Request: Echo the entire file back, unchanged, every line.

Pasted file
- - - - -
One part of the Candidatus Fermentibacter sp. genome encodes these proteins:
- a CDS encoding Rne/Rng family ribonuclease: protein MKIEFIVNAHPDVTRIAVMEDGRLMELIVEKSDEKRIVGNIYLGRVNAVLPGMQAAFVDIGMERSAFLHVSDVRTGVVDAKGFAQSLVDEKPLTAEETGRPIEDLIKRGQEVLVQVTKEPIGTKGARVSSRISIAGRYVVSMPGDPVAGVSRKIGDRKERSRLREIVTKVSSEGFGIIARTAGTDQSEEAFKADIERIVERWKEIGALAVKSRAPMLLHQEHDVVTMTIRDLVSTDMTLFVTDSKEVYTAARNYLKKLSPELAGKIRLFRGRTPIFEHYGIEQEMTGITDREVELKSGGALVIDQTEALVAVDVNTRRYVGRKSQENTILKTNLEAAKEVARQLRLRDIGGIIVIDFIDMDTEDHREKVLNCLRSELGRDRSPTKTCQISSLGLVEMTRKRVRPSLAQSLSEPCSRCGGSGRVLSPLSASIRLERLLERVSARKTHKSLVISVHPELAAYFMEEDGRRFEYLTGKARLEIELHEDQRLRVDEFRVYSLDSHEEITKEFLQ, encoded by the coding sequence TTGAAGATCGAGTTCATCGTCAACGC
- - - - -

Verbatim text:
One part of the Candidatus Fermentibacter sp. genome encodes these proteins:
- a CDS encoding Rne/Rng family ribonuclease: protein MKIEFIVNAHPDVTRIAVMEDGRLMELIVEKSDEKRIVGNIYLGRVNAVLPGMQAAFVDIGMERSAFLHVSDVRTGVVDAKGFAQSLVDEKPLTAEETGRPIEDLIKRGQEVLVQVTKEPIGTKGARVSSRISIAGRYVVSMPGDPVAGVSRKIGDRKERSRLREIVTKVSSEGFGIIARTAGTDQSEEAFKADIERIVERWKEIGALAVKSRAPMLLHQEHDVVTMTIRDLVSTDMTLFVTDSKEVYTAARNYLKKLSPELAGKIRLFRGRTPIFEHYGIEQEMTGITDREVELKSGGALVIDQTEALVAVDVNTRRYVGRKSQENTILKTNLEAAKEVARQLRLRDIGGIIVIDFIDMDTEDHREKVLNCLRSELGRDRSPTKTCQISSLGLVEMTRKRVRPSLAQSLSEPCSRCGGSGRVLSPLSASIRLERLLERVSARKTHKSLVISVHPELAAYFMEEDGRRFEYLTGKARLEIELHEDQRLRVDEFRVYSLDSHEEITKEFLQ, encoded by the coding sequence TTGAAGATCGAGTTCATCGTCAACGC